|Thursday, March 21
Barber unhappy with Strahan's salary stance
ESPN.com news services
Barber lashed out at Strahan on Wednesday in an interview with the New York Post, saying his teammate "should just be quiet."
Strahan, who just set the single-season sack record with 22½, refused to accept a proposed seven-year $58 million deal, at least partially because the signing bonus was to be split in two. The proposed bonus would have Strahan receiving $10 million this year and $7 million next season. Strahan reportedly wanted the $17 million all at once so the Giants would not have a chance to cut him before giving him the second part of the payment.
Upset with the way negotiations are going, Strahan also has vowed to leave the Giants after his current contract expires in one year. He said the Giants are not doing enough to be a winning team. After making it to Super Bowl XXXV, the Giants struggled with a 7-9 mark despite Strahan's record-setting season.
"I don't know if he realizes how much $17 million is," Barber told the Post. "That is absolutely ridiculous, to turn that down. He's already the highest-paid defensive player in the league. He's already making more than most quarterbacks. I find it hard to believe this whole deal hinged on if he was going to get $17 or $10 million this year. I find that hard to believe. That's the value of my entire contact, that's why I have no sympathy. You're telling me that's not good enough for two years? Give me a break."
Barber, wide receiver Amani Toomer and safety Jason Sehorn all have split signing bonuses in their contracts. Strahan is the only Giant who has refused to get the bonus that way, according to the newspaper.
Barber, the most versatile and perhaps most valuable member of the Giants' offense, said that Strahan is being too selfish.
"He's got to be able to give a little to get a lot, and he's not willing to give at all," Barber told the Post. "Michael says, 'I just want the Giants fans to know that the Giants aren't doing what they say they're doing.' We don't need all that. It hurts me as a Giant and as a Giants fan.
"He basically said he doesn't trust the organization," Barber continued. "When they made the deal with me it wasn't an agreement between (GM) Ernie (Accorsi) and I that the money would come through. It was from the owner of the team. My agent warned me about it, but we had the promise of Mr. (Wellington) Mara, who typifies integrity in this league. I felt confident if there was someone I could trust, it was him. It makes me mad. If you can't trust the Giants, who can you trust?"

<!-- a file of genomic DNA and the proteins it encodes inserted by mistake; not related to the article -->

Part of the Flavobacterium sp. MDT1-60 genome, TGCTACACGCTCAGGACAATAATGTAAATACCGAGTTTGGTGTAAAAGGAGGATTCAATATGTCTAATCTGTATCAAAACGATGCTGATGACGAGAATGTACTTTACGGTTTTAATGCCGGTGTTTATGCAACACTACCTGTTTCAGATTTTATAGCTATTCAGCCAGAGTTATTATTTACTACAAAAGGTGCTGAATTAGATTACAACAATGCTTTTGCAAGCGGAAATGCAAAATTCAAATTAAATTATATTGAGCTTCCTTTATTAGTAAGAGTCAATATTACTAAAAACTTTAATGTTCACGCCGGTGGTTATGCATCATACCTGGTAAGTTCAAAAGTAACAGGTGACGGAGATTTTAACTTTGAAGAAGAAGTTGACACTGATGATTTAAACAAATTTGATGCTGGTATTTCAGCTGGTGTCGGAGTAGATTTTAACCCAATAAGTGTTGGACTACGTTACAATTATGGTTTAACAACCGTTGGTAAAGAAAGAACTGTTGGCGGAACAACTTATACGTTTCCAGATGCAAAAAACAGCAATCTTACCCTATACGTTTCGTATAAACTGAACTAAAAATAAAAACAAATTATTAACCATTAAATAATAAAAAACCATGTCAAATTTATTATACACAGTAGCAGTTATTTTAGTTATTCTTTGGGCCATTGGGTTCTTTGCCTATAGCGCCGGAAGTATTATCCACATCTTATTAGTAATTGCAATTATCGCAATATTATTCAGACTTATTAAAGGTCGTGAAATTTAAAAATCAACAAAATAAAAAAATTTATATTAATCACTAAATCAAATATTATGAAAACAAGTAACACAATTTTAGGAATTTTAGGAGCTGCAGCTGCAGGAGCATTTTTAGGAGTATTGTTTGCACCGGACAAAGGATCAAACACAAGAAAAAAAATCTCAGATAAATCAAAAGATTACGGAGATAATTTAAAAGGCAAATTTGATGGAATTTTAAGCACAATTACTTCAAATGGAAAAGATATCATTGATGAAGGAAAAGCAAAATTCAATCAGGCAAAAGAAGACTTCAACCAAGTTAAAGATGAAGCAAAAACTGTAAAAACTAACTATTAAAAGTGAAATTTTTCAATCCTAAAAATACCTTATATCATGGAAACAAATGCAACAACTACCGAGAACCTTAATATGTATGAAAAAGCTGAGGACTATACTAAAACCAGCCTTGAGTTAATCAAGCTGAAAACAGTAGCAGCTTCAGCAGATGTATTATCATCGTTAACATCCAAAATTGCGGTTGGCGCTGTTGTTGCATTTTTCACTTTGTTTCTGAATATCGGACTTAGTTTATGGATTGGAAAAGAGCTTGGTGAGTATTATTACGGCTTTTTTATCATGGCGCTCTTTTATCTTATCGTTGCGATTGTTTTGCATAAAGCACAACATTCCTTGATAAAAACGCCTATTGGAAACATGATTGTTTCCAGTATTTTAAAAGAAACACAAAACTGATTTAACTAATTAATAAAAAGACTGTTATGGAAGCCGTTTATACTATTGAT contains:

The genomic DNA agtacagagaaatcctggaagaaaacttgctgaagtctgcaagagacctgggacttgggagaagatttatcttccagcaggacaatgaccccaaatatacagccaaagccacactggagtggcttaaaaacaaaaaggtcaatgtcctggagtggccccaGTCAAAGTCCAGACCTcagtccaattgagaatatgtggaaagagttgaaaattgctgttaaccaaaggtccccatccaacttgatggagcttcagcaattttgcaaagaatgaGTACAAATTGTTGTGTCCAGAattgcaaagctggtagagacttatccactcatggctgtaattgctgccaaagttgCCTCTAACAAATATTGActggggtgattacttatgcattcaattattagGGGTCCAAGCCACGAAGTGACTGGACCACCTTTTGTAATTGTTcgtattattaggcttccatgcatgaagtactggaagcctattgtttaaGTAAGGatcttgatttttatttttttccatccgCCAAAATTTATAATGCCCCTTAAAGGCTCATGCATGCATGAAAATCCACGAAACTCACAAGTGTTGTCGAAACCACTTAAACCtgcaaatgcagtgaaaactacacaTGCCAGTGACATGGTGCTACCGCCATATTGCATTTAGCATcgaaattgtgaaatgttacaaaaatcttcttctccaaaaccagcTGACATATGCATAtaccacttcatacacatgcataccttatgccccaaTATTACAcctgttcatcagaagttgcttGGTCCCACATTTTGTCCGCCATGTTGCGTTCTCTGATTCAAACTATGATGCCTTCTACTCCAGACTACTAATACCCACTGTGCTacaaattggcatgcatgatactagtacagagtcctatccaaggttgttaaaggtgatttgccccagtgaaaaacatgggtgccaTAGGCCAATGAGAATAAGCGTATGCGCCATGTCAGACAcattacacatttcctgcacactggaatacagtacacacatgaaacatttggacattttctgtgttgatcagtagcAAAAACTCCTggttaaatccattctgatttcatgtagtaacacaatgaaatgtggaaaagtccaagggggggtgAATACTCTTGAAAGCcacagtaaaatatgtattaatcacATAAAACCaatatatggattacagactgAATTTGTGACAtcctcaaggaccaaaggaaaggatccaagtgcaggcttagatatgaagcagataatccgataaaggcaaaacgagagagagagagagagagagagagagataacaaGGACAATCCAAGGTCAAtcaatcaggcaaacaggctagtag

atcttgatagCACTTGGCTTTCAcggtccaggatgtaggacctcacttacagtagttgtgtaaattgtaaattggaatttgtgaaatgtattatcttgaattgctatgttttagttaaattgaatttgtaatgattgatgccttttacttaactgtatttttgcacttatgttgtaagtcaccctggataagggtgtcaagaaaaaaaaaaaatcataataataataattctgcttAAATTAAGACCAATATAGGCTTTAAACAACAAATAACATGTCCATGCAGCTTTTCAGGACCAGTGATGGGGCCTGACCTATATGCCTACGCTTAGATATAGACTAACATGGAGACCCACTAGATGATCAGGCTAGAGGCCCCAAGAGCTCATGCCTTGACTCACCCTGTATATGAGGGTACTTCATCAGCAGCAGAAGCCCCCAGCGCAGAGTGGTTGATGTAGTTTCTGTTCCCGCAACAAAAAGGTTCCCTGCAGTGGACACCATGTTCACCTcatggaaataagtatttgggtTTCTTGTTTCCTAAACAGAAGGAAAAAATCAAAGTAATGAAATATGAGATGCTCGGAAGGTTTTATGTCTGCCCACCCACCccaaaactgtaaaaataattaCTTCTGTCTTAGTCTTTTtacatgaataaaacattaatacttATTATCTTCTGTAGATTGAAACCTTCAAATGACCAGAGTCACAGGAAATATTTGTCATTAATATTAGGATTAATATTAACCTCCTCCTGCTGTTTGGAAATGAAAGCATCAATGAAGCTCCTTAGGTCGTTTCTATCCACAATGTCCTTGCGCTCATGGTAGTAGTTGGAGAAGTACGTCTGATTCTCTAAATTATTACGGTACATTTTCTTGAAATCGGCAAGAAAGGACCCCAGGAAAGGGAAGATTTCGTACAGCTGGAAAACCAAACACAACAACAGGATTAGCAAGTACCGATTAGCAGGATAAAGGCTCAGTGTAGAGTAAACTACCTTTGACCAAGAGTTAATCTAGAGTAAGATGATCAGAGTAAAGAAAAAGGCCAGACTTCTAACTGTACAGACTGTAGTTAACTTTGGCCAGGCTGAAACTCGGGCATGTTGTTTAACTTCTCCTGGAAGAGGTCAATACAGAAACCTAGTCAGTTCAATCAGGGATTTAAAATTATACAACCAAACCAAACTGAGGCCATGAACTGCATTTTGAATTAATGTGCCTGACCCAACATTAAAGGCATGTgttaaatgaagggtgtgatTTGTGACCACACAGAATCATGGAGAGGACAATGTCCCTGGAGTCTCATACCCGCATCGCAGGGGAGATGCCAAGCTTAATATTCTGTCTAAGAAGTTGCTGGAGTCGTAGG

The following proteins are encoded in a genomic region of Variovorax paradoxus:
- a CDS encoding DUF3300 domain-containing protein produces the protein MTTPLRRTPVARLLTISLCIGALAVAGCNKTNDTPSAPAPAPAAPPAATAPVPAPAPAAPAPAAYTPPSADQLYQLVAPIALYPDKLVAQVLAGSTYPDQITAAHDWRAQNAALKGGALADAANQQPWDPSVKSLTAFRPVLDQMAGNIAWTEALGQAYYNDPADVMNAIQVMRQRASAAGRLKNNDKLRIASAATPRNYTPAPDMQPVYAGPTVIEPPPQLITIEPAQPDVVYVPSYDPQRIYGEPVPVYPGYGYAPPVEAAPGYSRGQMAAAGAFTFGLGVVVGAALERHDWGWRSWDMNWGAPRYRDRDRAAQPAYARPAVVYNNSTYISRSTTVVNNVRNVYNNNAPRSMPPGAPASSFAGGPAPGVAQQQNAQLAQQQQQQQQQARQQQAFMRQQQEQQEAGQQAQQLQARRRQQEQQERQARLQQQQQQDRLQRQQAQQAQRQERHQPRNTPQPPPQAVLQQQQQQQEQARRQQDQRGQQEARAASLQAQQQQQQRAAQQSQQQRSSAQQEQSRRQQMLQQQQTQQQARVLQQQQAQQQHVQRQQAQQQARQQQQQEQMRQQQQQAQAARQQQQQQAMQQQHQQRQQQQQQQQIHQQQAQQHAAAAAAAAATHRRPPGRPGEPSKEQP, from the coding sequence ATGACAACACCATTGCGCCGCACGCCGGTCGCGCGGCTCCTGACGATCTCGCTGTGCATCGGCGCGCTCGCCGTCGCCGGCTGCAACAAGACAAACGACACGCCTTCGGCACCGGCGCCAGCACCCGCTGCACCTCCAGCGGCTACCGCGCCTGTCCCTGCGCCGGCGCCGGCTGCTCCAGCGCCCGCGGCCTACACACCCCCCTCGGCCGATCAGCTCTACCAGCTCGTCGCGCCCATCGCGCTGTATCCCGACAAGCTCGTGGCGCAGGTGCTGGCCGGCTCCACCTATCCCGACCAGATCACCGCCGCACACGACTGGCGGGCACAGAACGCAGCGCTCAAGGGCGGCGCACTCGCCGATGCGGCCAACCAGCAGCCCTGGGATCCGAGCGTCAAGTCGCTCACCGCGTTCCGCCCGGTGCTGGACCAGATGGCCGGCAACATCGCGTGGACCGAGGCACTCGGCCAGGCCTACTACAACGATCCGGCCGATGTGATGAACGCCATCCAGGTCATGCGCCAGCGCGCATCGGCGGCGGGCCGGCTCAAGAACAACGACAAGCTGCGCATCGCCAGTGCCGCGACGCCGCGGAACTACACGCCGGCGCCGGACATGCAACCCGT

As for Strahan's implication that the Giants are not interested in putting together a title contender, Barber again was critical of his teammate. "I know they care about winning," Barber told the Post. "You got to realize no single player, I don't care how good you are, how many sacks you had or how many yards you've rushed for, is bigger than the team, period. Michael is not thinking about the team; he's thinking about himself."
Strahan didn't seem too concerned with Barber's comments. He told the New York Daily News on Thursday that he doesn't expect any problems with Barber when the two players arrive at Giants Stadium on Monday for the start of offseason workouts.
"I'm not getting into a (war of words) with someone," Strahan told the newspaper. "I'll think about it and we'll see what happens, but I'm not going to get stressed out about it. If I'm not going to get stressed out about dealing with the Giants, then I'm not going to get stressed out about what someone else said."
A feud between two of the Giants' top players could be a source of concern -- even if Strahan insists it's no concern at all.
"I get along very well with Tiki," Strahan told the News. "I've never had any problem with Tiki. If he said something that's bad about me, then he has a problem. I don't have a problem.
"I'm not going to drag someone else into my business. That would be unprofessional."